The pump does'nt have to be very powerfull so a small submersible 1 to 3 watts @ 12 Vdc is perfect.
The square piece of acrylic is'nt drilled through (for the two mounting-screws of the pump) to avoid a possible leaking point. The thing from the pump itself mut be drilled twice (or more, if you want to over-do it) also they're tapered so the (had to file them until small enough) heads of the two screws won't interfer with the impeller . Just heat-up a screw and thread the two holes in the acrylic. In the 4 corners of the acrylic plate it need four holes for the 6/32 X "as-long-as-needed" assembly screws (they're not in the picture, not even installed on the 'completed' picture).
I cutted two pieces of aluminium pipe to make 'stand-offs', ...otherwise the pump inlet would be plugged..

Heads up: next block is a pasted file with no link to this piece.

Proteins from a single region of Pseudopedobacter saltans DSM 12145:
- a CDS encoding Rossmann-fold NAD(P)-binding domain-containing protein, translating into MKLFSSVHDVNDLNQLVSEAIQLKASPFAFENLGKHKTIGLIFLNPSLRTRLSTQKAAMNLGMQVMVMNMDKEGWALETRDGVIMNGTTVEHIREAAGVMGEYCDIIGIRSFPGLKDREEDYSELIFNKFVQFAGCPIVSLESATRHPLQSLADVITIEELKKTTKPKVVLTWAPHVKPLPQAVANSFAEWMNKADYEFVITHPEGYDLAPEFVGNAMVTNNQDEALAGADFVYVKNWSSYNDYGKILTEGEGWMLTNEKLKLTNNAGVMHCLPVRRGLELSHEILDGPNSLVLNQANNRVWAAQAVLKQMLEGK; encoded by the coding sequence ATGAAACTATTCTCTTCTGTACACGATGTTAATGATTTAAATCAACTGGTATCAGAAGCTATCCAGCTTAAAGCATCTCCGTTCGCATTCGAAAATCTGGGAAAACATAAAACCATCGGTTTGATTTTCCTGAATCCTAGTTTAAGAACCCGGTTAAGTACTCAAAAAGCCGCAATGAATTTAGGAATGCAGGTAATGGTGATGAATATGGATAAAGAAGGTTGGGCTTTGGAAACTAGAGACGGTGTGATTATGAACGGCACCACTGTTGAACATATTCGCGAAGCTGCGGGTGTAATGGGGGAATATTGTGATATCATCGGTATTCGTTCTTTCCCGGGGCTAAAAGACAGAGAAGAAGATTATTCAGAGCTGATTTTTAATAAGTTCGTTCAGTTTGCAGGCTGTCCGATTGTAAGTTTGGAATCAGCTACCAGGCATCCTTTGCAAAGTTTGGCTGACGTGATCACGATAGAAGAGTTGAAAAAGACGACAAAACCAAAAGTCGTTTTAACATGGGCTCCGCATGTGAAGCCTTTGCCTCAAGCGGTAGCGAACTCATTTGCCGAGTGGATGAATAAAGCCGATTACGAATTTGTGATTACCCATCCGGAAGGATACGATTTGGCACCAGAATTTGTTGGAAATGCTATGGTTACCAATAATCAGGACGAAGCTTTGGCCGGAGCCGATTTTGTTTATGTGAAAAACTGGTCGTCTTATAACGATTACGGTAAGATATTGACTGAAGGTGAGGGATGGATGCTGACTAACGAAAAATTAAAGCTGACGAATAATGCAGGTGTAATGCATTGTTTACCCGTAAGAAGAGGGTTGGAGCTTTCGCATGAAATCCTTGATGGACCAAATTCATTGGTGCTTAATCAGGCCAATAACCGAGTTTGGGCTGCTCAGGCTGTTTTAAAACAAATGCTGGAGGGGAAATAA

Then make a rubber gasket...

The plate will be machined (drill-press with router tipps) to "seat" the gasket and also to set the 4 heads of the screws at the same "level" so they'll end-up flush, kinda. Reffer to the pc-paint drawing.
BTW, it took me over an hour to draw this so look at it carefully and for at least 5 minutes so my work won't be worthless. Even better: download the picture and set it as your desktop background.
-EDIT- (V1.2.1)
Since the hole in the reservoir for the pump outlet was done, milling the square piece (reffer to the superb pc-paint image) off-setted them. After a major facepalm, I just cutted-off these cutes littles alum' pipes used for stand-offs on the pump enought to compensate...